Climate Change, Pole Shift & Solar Weather

Scientists tell us that our magnetic poles have reversed in the past, and that they will again. The last one occurred 780,000 years ago. The average time period between reversals is 450,000 years, but there isn’t really any pattern, it is random. We are overdue by average only.

Source: poleshift.com

>” […] Accelerating

This is indisputable – the speed at which the magnetic north pole is moving (not necessarily in the same direction) has recently become much faster. Because this is the entirety of our studies, we don’t know what was normal prior to the 1500s… […]

Not only are the poles moving rapidly – the strength of our magnetic field is diminishing as well:

Rapid changes in the churning movement of Earth’s liquid outer core are weakening the magnetic field in some regions of the planet’s surface, a new study says.

“What is so surprising is that rapid, almost sudden, changes take place in the Earth’s magnetic field,” said study co-author Nils Olsen, a geophysicist at the Danish National Space Center in Copenhagen.

…The changes “may suggest the possibility of an upcoming reversal of the geomagnetic field,” said study co-author Mioara Mandea, a scientist at the German Research Centre for Geosciences in Potsdam. [National Geographic]

[…] Possible Triggers

Scientists have not yet worked out what causes a magnetic reversal, but recent studies of Mercury suggest that the solar wind and particles from the Sun have an effect on planetary cores. My interpretation is that a massive solar storm could be thestraw that breaks the camel’s back and trigger a reversal if the Earth is ready for one. The Electric Universe folk have also suggested that a highly-charged comet passing by could also do the trick. Or perhaps ocean currents, after being affected by climate change, are the trigger? And if climate change is caused by the Sun, then that ties in nicely with the first theory.

Another theory comes from  Rich Muller:

where “lighter components, like oxygen, sulfur, and silicon . . . rise toward the core-mantle boundary (CMB).” Accumulating like sediment on the floor of the ocean, these “fall” upward from the core onto the surface of the mantle, which is uneven like the topography of the Earth’s surface. When enough sediment collects, it tumbles like an avalanche, into the outer core, thereby cooling it.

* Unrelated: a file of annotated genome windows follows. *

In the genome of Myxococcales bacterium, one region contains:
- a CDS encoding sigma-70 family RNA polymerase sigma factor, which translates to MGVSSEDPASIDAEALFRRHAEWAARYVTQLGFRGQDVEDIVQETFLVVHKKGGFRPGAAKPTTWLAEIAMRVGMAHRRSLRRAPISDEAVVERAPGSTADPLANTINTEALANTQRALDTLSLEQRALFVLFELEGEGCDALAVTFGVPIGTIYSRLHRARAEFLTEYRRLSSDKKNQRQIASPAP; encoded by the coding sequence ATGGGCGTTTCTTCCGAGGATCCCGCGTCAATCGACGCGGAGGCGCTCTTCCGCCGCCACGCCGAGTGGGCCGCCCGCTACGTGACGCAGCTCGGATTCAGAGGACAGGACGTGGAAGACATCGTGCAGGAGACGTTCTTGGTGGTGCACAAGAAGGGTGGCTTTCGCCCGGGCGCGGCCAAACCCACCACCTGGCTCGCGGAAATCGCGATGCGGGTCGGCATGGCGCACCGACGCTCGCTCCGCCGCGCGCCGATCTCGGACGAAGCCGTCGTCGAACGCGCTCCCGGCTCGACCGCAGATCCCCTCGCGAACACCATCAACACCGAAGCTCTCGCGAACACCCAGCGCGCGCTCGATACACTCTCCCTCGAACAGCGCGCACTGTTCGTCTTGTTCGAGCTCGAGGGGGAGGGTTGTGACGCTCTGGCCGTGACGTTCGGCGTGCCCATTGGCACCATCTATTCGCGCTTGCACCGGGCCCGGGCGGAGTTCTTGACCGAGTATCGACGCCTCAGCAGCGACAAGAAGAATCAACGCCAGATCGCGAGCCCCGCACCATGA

Rare events could trigger really big avalanches at the CMB, however. When a massive asteroid or comet slammed into Earth’s surface at an oblique angle, the lower mantle would jerk sideways, shearing off whole mountains of sediment. As the sediments slide up, a downward-sinking mass of cool iron could completely disrupt large convection cells. Although variously oriented local fields within the core would remain strong, at the surface Earth’s dipole magnetic field would collapse.

And according to Gary Glatzmaier reversals are rooted in chaos theory:

The resulting three-dimensional numerical simulation of the geodynamo, run on parallel supercomputers at the Pittsburgh Supercomputing Center and the Los Alamos National Laboratory, now spans more than 300,000 years.

Our solution shows how convection in the fluid outer core is continually trying to reverse the field but that the solid inner core inhibits magnetic reversals because the field in the inner core can only change on the much longer time scale of diffusion. Only once in many attempts is a reversal successful, which is probably the reason why the times between reversals of the Earth’s field are long and randomly distributed.

[…]”<

See on Scoop.itGreen Energy Technologies & Development

Advertisements

One thought on “Climate Change, Pole Shift & Solar Weather

  1. Pingback: Top Ten Most Viewed Articles of 2015 | duanetilden

Leave a Reply

Fill in your details below or click an icon to log in:

WordPress.com Logo

You are commenting using your WordPress.com account. Log Out / Change )

Twitter picture

You are commenting using your Twitter account. Log Out / Change )

Facebook photo

You are commenting using your Facebook account. Log Out / Change )

Google+ photo

You are commenting using your Google+ account. Log Out / Change )

Connecting to %s